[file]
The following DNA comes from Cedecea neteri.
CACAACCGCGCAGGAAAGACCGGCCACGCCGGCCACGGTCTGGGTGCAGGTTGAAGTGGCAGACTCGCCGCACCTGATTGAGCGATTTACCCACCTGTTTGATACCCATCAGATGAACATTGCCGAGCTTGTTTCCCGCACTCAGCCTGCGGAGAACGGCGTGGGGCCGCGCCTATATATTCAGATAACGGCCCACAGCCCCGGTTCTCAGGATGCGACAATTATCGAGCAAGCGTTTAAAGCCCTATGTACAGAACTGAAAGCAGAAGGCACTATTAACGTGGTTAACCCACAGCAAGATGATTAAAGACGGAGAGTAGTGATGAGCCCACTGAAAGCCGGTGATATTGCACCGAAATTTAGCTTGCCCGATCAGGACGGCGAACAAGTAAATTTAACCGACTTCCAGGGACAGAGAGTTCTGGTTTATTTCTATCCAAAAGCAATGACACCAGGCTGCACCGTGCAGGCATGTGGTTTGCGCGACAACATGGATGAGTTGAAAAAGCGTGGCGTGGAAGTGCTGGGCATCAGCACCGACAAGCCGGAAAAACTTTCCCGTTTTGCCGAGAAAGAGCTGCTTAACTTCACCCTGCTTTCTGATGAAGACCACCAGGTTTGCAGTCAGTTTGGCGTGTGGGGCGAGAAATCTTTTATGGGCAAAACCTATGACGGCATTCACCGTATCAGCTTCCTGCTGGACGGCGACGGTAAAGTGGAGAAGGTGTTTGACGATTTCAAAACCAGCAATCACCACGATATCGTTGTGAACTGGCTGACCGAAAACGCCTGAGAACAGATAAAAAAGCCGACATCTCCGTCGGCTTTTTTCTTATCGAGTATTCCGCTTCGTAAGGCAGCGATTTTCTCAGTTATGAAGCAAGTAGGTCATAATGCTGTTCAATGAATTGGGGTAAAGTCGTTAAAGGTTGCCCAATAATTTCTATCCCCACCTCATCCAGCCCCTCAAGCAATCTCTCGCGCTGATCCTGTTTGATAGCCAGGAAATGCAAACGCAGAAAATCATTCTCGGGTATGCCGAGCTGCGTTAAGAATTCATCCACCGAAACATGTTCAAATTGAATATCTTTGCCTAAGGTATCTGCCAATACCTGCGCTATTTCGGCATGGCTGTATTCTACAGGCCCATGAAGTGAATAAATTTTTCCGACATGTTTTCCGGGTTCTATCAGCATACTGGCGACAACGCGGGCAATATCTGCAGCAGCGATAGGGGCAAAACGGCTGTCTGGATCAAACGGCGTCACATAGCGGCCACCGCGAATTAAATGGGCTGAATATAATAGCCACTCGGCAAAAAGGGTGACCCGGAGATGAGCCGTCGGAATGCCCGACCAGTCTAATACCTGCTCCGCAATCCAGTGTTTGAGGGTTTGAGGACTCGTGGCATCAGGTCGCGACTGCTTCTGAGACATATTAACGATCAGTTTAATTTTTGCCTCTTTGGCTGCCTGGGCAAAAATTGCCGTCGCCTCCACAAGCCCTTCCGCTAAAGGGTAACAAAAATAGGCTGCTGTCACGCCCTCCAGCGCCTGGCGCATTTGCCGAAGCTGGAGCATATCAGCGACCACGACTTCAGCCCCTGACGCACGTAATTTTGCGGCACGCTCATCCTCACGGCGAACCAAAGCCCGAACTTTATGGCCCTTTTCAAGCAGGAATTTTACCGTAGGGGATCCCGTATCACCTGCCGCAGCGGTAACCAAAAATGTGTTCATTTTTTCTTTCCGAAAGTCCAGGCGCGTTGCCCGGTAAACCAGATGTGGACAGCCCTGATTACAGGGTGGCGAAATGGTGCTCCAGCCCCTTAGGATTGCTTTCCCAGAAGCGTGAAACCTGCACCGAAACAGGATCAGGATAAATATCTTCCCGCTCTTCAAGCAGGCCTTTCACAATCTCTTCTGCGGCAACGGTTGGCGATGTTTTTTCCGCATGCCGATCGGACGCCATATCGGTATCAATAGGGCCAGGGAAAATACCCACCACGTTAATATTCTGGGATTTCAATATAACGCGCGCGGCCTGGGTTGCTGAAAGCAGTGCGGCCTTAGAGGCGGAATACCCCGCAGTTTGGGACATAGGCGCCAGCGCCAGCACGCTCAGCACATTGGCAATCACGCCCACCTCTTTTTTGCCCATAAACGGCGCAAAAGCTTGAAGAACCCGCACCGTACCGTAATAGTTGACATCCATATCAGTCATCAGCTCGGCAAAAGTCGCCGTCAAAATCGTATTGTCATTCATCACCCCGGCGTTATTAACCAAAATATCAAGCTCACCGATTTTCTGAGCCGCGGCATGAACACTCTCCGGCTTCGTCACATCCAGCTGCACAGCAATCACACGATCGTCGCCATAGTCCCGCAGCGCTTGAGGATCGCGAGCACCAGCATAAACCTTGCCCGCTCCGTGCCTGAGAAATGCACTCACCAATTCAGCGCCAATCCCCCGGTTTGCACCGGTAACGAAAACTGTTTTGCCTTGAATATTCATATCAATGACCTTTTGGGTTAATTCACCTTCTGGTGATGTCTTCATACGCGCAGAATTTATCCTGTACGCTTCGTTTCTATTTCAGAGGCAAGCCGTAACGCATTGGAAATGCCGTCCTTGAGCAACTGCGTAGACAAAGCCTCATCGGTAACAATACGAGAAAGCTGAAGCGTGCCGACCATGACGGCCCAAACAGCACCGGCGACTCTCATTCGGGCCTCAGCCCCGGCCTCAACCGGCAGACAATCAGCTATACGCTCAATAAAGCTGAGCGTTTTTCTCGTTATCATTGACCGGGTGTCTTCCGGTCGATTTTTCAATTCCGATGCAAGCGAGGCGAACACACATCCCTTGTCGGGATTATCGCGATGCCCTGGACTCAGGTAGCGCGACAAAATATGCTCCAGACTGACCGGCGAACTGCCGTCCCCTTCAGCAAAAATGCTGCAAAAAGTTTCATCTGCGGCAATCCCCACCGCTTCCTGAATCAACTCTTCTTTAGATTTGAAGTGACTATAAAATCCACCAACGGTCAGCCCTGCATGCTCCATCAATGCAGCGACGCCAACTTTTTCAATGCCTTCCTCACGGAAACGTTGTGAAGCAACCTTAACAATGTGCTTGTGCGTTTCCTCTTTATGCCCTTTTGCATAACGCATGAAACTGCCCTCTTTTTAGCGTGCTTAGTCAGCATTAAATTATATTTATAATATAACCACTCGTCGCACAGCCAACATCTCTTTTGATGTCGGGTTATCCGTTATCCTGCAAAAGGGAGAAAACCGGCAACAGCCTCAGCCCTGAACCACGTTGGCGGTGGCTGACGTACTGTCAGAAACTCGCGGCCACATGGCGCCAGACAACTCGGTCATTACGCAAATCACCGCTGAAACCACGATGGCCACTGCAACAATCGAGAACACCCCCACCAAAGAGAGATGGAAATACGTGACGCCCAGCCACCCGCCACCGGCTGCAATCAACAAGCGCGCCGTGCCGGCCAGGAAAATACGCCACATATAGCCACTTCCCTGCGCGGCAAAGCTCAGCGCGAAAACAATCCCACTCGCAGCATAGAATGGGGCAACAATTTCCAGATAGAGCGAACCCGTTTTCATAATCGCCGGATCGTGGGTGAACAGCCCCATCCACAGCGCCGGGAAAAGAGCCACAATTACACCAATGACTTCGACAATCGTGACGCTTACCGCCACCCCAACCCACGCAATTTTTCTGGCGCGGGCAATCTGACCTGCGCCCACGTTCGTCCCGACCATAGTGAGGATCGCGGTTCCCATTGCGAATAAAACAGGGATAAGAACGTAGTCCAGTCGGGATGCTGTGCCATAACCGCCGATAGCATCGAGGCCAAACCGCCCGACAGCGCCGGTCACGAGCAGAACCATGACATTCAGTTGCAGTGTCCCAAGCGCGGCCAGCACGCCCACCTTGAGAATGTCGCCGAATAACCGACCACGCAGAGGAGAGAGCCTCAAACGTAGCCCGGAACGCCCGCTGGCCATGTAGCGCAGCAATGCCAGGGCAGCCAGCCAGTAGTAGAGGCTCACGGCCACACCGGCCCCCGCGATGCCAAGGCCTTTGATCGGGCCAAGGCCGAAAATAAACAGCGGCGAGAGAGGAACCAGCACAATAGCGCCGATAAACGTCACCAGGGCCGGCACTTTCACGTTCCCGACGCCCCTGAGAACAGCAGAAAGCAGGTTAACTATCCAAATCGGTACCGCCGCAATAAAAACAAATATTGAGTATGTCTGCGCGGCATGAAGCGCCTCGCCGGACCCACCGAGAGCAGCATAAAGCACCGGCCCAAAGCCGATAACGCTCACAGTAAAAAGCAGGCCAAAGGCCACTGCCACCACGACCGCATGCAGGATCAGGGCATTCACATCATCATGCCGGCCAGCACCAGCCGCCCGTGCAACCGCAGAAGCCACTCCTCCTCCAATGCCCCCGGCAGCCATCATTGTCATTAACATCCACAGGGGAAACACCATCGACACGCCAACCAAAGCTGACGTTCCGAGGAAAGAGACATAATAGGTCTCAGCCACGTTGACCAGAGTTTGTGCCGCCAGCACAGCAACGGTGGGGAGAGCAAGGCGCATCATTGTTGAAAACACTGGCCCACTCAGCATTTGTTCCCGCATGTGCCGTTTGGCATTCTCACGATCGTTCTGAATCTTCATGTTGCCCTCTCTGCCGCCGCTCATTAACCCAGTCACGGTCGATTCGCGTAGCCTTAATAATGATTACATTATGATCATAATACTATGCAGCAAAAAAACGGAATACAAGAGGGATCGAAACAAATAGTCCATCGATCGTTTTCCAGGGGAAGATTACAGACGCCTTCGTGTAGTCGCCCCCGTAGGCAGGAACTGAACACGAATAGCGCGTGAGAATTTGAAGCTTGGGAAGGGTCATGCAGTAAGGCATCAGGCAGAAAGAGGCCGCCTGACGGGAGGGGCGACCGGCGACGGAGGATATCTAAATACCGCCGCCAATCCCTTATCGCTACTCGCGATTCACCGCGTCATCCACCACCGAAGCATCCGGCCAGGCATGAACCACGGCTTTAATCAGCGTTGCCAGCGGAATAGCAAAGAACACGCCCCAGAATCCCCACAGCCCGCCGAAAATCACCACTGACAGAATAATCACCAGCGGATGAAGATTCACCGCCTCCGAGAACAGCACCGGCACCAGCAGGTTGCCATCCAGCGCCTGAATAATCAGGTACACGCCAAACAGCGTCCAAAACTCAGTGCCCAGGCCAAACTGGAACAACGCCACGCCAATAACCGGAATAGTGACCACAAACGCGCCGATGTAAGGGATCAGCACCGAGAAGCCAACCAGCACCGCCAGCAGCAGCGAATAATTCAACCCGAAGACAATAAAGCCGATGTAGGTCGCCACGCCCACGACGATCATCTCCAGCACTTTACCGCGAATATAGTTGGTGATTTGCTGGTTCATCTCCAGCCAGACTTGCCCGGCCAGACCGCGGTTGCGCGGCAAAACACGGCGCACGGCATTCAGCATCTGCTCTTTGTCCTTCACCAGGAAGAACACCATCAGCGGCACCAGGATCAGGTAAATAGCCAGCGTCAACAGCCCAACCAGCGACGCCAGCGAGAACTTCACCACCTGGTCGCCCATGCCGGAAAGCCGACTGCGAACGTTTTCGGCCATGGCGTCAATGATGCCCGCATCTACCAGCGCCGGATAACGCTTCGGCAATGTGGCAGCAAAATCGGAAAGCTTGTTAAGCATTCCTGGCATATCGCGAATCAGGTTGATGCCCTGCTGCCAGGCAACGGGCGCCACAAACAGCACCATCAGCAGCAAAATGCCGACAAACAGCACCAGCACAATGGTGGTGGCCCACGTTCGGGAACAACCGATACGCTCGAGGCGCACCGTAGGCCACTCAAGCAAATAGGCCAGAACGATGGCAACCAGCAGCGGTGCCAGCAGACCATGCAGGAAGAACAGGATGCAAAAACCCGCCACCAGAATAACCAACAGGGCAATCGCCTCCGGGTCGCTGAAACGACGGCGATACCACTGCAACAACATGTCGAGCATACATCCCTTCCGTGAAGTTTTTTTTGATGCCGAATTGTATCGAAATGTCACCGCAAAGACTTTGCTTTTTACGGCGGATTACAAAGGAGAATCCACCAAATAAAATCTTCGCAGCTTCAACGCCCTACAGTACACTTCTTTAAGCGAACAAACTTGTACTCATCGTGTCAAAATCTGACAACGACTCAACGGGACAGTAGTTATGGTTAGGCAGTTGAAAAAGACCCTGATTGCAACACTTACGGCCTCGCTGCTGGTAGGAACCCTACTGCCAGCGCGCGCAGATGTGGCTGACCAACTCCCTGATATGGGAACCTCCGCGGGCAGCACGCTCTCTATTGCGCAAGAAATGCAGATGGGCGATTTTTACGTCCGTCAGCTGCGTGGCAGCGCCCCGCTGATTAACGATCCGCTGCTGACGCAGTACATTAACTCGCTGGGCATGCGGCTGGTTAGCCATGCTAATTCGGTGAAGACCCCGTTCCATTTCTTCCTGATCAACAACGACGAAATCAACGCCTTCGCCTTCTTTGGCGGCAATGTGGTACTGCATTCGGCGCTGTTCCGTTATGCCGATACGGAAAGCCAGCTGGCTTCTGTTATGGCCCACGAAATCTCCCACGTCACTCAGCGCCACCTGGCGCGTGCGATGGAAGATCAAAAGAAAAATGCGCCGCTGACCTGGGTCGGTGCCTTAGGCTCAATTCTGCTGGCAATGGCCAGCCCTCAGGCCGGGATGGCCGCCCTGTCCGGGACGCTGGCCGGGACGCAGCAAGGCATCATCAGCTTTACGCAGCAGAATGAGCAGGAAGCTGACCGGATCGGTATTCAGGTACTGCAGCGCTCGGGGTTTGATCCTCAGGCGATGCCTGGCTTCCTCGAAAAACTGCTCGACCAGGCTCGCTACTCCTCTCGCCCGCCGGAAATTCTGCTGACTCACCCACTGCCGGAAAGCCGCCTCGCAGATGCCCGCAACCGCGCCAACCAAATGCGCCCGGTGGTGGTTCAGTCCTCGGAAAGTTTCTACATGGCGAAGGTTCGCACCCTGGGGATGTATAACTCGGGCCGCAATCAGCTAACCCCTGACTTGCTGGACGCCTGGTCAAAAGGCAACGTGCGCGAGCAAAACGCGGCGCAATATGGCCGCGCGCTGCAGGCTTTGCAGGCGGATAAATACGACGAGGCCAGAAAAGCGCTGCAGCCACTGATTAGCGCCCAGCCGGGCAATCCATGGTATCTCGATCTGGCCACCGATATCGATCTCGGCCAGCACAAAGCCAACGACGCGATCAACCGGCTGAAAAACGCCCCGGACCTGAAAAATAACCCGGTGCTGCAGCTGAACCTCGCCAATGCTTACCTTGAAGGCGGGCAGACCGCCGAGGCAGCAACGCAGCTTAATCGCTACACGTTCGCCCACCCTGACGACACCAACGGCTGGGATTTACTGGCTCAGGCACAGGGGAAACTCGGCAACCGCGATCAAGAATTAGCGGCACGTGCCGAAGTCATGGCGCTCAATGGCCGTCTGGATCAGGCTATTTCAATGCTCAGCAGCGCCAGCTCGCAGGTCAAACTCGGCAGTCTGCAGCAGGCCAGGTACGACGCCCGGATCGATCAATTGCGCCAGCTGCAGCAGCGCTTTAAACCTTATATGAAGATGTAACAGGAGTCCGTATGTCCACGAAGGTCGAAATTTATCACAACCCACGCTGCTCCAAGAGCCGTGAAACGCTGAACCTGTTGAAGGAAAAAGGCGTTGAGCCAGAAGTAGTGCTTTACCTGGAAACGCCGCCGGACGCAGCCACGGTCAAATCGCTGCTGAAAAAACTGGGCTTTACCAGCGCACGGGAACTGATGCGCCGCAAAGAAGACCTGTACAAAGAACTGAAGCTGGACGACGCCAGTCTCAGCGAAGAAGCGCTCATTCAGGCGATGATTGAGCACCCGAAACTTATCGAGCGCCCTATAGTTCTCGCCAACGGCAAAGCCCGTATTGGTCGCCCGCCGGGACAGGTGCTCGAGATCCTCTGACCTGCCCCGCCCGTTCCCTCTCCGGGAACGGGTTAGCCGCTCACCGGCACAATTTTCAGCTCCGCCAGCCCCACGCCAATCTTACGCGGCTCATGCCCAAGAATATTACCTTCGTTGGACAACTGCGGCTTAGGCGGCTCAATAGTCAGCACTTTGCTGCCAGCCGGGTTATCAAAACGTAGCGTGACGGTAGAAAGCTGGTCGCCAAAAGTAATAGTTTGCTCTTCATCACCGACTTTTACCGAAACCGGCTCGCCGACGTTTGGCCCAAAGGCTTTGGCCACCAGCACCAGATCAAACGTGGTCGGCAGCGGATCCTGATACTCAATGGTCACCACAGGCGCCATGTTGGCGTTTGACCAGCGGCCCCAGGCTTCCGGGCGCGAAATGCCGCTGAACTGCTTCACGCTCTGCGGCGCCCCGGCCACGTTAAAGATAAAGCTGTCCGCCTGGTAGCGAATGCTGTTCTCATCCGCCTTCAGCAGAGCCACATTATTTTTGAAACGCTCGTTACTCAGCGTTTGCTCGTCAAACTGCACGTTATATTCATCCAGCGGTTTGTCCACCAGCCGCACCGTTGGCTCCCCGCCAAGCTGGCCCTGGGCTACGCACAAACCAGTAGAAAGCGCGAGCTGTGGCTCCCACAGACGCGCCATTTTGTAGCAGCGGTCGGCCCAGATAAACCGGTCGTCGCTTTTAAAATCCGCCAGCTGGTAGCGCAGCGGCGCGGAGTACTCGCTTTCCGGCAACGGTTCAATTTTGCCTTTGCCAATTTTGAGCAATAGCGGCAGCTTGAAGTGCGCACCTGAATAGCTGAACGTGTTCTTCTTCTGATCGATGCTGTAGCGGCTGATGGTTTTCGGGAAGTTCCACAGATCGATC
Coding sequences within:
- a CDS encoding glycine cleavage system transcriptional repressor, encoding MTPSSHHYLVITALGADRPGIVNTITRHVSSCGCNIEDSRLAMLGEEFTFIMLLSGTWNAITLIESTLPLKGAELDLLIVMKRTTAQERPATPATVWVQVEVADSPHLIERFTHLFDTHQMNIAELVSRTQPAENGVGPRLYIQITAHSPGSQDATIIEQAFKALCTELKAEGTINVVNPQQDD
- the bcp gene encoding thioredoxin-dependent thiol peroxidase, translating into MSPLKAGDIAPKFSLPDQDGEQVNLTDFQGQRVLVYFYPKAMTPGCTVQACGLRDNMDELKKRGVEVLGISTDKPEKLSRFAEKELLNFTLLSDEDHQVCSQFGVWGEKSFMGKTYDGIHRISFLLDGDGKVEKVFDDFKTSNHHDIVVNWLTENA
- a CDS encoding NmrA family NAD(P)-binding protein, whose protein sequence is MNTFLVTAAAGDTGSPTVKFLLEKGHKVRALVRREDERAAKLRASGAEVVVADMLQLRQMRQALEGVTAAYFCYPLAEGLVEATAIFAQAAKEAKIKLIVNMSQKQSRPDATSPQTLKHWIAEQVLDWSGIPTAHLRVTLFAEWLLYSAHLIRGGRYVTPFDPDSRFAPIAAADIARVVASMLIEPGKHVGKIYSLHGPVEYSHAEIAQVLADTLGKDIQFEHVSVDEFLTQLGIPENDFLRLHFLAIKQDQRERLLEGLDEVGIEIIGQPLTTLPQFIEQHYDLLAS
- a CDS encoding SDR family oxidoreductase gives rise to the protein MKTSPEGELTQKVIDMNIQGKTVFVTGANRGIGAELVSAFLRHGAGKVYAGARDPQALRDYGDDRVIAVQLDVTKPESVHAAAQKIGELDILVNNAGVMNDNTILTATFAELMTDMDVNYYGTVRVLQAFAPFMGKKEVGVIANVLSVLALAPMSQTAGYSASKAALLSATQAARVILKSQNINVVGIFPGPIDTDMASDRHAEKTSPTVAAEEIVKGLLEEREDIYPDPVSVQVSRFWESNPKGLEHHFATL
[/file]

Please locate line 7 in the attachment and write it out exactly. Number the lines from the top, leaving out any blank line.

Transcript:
- a CDS encoding SDR family oxidoreductase gives rise to the protein MKTSPEGELTQKVIDMNIQGKTVFVTGANRGIGAELVSAFLRHGAGKVYAGARDPQALRDYGDDRVIAVQLDVTKPESVHAAAQKIGELDILVNNAGVMNDNTILTATFAELMTDMDVNYYGTVRVLQAFAPFMGKKEVGVIANVLSVLALAPMSQTAGYSASKAALLSATQAARVILKSQNINVVGIFPGPIDTDMASDRHAEKTSPTVAAEEIVKGLLEEREDIYPDPVSVQVSRFWESNPKGLEHHFATL